Ange Redfern on The Secrets of Ripe Deli's Success
After 15 years in business, Grey Lynn's Ripe Deli is as busy and vibrant as ever
From the glamorous dog walkers who appear to have veered off the red carpet in search of caffeine, to those who show up in their pyjamas for a breakfast they can take straight back to bed, Grey Lynn’s Ripe Deli feels like home to whoever drops by.
Owner Ange Redfern says it comes down to the fact her team feel as if they’re all part of a family. She’s taught them that the most important part of their job is to make people feel welcome.
“I always say if you walk into a bar and the barman says ‘hi’, you always feel so much better. It’s just those little things,” she says.
“Some people have worked here for a few years, go away, and then come back. I think that creates a great loyalty, which feeds out to the customers.”
After 15 years of business, things run smoothly, but it wasn’t always so breezy.
“I suppose I was pretty terrified really,” says Ange, remembering the days just before opening.
“Originally someone else was going to open it with me but pulled out, and I decided to keep going on my own.”
While it had only been a year since she’d moved to New Zealand from the UK and she’d spent a few months working in the kitchen of Newmarket cafe Zarbo, Ange had always felt driven to have her own business.
Apart from the fear, the busy-ness of those years makes the first days of business hard to recall. “I was a manic person back then, full-on working, full-on partying — so I think
that’s why a few brain cells haven’t lasted.”
Luckily, a loyal customer base has been growing since Ripe’s very first salads, sandwiches and baking left the cabinets, meaning there are plenty of people who can fill in the gaps.
“We turned 15 just before Christmas and we suddenly remembered, so we bought a couple of bottles of Champagne and just had a drink here on a Saturday.
Literally, everyone I spoke to that day said ‘Oh my God, I remember when you opened!’ It was nice hearing how many people have been with us for such a long time. It was really cool.”
Ange started Ripe because she loved the idea that people could pop in and out for fresh lunches, home-style baking and comforting pre-prepared dinners.
Visit first thing in the morning and you’ll be met with vibrant music, cheerful staff and a bustle of customers, while later in the afternoon the cabinets are all but empty — as good a compliment as any.
“I think there’s something in being able to go and grab food that’s healthy and delicious in a very casual sort of way,” says Ange.
“It’s got its own purpose, whereas if you’re in a cafe and they’re busy serving plates of food and you’re trying to get a takeaway, it doesn’t really fit, it doesn’t feel so comfortable.”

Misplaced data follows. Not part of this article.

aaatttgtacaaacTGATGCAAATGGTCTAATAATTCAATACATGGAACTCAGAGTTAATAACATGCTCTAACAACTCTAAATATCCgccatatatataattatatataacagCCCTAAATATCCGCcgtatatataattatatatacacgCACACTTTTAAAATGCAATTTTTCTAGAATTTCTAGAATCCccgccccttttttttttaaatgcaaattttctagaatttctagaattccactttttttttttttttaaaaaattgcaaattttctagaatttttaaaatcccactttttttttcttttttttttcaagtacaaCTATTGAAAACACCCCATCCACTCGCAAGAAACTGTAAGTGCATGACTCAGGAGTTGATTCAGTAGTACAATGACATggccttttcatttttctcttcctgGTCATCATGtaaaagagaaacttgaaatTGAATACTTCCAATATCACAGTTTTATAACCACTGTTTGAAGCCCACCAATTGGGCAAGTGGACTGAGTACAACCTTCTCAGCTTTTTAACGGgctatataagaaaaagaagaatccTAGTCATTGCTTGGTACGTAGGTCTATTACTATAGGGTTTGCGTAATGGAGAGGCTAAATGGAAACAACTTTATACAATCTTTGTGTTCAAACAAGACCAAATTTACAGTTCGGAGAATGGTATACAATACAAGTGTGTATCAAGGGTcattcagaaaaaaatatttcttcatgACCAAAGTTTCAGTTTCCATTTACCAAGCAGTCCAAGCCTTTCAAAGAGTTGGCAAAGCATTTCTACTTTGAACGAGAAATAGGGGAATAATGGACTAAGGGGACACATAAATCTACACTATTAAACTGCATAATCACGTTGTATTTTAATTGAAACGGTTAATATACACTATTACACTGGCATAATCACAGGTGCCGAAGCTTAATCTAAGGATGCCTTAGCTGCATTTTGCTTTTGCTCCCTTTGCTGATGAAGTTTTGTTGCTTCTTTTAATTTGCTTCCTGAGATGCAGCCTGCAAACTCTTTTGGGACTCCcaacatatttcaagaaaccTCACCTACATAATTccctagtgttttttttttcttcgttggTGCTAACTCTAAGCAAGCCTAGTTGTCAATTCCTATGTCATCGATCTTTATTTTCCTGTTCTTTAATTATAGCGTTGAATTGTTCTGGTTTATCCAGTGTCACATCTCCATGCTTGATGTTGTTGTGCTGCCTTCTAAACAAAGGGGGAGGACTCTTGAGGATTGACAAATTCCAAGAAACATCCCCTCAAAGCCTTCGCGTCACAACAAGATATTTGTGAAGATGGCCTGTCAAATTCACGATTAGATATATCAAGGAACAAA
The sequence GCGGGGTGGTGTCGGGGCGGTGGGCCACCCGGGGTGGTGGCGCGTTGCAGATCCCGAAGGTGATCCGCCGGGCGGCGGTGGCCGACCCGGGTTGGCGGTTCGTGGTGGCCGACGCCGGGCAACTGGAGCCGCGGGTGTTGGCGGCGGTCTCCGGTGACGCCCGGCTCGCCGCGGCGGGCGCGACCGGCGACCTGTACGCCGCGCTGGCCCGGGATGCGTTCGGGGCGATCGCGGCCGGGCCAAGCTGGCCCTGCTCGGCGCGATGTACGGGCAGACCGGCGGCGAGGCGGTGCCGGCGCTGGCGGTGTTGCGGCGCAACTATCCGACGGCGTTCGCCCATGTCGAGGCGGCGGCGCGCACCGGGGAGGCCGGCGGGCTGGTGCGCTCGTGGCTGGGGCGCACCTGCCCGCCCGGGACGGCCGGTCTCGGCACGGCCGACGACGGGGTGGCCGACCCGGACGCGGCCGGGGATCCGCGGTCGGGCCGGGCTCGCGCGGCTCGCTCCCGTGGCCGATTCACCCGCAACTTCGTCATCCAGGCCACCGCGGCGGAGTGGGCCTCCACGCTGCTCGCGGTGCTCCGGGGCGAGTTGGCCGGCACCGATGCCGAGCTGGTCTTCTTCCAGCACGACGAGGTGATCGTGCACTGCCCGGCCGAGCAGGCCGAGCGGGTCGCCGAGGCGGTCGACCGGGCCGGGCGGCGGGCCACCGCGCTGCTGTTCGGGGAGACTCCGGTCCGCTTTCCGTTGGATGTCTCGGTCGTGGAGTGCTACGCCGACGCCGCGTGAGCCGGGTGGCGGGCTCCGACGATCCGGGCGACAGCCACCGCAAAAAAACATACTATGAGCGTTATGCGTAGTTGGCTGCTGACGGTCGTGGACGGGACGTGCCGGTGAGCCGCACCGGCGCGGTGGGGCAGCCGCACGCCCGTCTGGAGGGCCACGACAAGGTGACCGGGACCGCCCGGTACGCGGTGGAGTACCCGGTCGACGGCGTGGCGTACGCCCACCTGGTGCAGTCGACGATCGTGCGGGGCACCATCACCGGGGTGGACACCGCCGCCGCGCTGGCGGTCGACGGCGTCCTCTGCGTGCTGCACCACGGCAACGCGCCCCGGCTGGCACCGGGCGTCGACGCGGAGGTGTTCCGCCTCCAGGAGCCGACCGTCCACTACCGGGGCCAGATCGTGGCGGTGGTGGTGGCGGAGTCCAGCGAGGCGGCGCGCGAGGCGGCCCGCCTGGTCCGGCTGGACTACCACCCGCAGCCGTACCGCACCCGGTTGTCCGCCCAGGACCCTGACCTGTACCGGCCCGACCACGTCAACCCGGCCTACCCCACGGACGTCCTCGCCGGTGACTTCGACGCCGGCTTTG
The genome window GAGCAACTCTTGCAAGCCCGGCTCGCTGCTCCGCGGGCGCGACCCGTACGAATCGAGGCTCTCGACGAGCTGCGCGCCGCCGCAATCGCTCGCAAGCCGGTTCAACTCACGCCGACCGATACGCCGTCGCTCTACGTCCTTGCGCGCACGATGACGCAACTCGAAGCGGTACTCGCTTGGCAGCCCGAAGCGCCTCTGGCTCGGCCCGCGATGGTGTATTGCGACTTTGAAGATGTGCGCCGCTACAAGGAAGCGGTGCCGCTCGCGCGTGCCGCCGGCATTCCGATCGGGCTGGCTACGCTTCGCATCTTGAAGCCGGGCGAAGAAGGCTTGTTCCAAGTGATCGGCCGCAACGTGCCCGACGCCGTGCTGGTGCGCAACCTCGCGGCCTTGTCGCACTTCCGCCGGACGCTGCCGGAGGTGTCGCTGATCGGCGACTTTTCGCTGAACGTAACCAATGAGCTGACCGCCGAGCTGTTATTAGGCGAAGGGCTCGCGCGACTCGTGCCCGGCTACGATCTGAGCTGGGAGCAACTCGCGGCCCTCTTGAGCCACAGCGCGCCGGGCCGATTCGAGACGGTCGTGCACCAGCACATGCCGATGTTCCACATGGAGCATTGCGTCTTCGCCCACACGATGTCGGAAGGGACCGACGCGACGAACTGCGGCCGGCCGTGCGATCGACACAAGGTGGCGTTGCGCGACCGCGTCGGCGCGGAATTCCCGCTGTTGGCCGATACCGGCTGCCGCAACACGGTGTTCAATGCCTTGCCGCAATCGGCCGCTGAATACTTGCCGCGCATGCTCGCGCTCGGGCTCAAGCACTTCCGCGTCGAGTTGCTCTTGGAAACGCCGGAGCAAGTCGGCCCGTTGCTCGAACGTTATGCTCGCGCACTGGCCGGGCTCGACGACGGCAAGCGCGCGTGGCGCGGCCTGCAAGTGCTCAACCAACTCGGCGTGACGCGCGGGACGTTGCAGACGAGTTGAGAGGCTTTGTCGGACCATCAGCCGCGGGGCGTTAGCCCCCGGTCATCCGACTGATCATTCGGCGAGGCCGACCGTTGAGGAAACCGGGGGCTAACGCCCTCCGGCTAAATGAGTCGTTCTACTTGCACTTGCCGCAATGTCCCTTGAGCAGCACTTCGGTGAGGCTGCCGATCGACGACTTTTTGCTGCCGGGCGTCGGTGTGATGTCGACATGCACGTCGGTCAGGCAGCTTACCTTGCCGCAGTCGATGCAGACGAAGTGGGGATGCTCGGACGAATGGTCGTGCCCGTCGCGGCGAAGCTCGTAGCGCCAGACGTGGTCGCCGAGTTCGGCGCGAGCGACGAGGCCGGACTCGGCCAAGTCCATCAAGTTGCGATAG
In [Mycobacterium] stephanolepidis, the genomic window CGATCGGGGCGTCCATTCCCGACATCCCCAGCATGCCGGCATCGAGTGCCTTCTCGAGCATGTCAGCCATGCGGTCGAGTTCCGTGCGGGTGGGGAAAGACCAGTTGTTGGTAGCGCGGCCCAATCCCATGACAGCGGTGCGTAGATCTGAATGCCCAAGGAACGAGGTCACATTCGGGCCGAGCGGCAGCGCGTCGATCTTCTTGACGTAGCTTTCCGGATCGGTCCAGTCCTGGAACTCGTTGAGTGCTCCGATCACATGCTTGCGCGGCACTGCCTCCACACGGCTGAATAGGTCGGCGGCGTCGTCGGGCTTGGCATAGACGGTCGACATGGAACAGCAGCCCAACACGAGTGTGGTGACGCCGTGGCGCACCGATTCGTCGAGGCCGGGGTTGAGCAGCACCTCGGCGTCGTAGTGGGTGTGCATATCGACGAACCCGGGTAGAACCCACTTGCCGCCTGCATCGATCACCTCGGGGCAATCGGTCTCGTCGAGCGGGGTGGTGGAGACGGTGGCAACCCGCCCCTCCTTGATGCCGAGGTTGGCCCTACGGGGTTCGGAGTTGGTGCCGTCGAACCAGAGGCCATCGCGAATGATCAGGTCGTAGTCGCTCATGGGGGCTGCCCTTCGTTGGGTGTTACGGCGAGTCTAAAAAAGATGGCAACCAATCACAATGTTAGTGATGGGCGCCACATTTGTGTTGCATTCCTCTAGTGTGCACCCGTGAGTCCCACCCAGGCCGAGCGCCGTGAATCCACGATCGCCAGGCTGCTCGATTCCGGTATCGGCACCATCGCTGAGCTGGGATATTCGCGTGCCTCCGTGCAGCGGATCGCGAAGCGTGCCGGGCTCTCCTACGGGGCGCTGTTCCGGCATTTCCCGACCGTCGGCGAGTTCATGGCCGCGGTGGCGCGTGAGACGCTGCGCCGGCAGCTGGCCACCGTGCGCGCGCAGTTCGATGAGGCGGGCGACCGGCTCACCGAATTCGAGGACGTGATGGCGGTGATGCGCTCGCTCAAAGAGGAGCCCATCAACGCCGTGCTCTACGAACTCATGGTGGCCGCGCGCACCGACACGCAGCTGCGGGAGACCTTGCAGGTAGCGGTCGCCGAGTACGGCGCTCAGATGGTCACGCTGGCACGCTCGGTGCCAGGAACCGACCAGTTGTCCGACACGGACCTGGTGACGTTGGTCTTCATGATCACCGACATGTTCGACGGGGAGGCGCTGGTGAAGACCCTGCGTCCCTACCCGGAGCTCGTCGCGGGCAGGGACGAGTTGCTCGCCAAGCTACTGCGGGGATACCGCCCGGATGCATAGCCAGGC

Ange says they “dabble” in new trends, such as raw baking, but the general rule is to “stay true to what we believe in”.
Ripe now has two locations, two cookbooks, and one more of each in the works. Ange has also had two children and slowly developed the business so it could run on its own, meaning she could spend the last few years as a stay-at-home mum.
“I realised a few years into it that I wanted to be working on it rather than working in it,” she says. “People keep saying, ‘Oh, it’s not the same not seeing you behind the counter’. That’s all very well but you’re going to burn yourself out if you’re that person.
“I’m really lucky with the team I’ve got here that I could take next week off or next month off and it would run just as well.”
Manager and former baker Gemma Heffernan has been with the company for 10 years and says she’s sometimes astonished at how popular some dishes remain, namely the raw energy salad.
That said, her favourite slice is the tan espresso, which has also “been around since day one”. Gemma believes the deli’s consistency keeps people coming back, but it’s the freedom the chefs have with the menu each day that makes Ripe unique.
“They’re always coming up with new amazing flavours so it’s never boring,” she says. “Everyday it’s like, ‘Yum — what am I gonna eat for lunch?’”
Gemma says she stays on board for the “go, go, go” attitude everyone brings, as well as the sense of community.
“It’s quite amazing, compared to working in other places, because it’s such a mixture of people here. There are 17-year-olds to 57-year-olds and everyone gets on.”
Last year, Ripe set up a second spot at Lamborghini’s Auckland dealership. Ange says these new endeavours, like the latest outpost at Smales Farm (set to open in June), help to keep things interesting.
“We weren’t going to do another one but we thought, ‘Let’s just do it.’ New project, new challenges,” she says.
“I’m really enjoying that whole side of it, teaching myself how to grow something bigger and manage it.”
Ange firmly believes taste is more important than fancy packaging but has a rebrand in the works to freshen up the brand for the “next 15 years”.
She’s glad the business has grown slowly as it means it’s sustainable — she never wanted to get “too big, too quick”. Although she admits that, as she was trained in the kitchen, she didn’t initially have a business plan.
“I never knew I’d get this far with it all,” she says. “I never had a vision of opening more stores, I’ve been taking each day as it comes.”
To long-time customers, Ripe is a second home — but even so, they are likely to spend only a few moments there each day. For Ange, her time at Ripe amounts to a third of her life.
Tears suddenly spring to her eyes as she recounts how grateful she is for the support people have given her business over the years.
“It’s escalated beyond anything I would have dreamed of,” Ange says.
“I’ve [been able] to do something that doesn’t feel like work and then there’s everyone I work with … Blessed is the word.”
• Visit Ripe.co.nz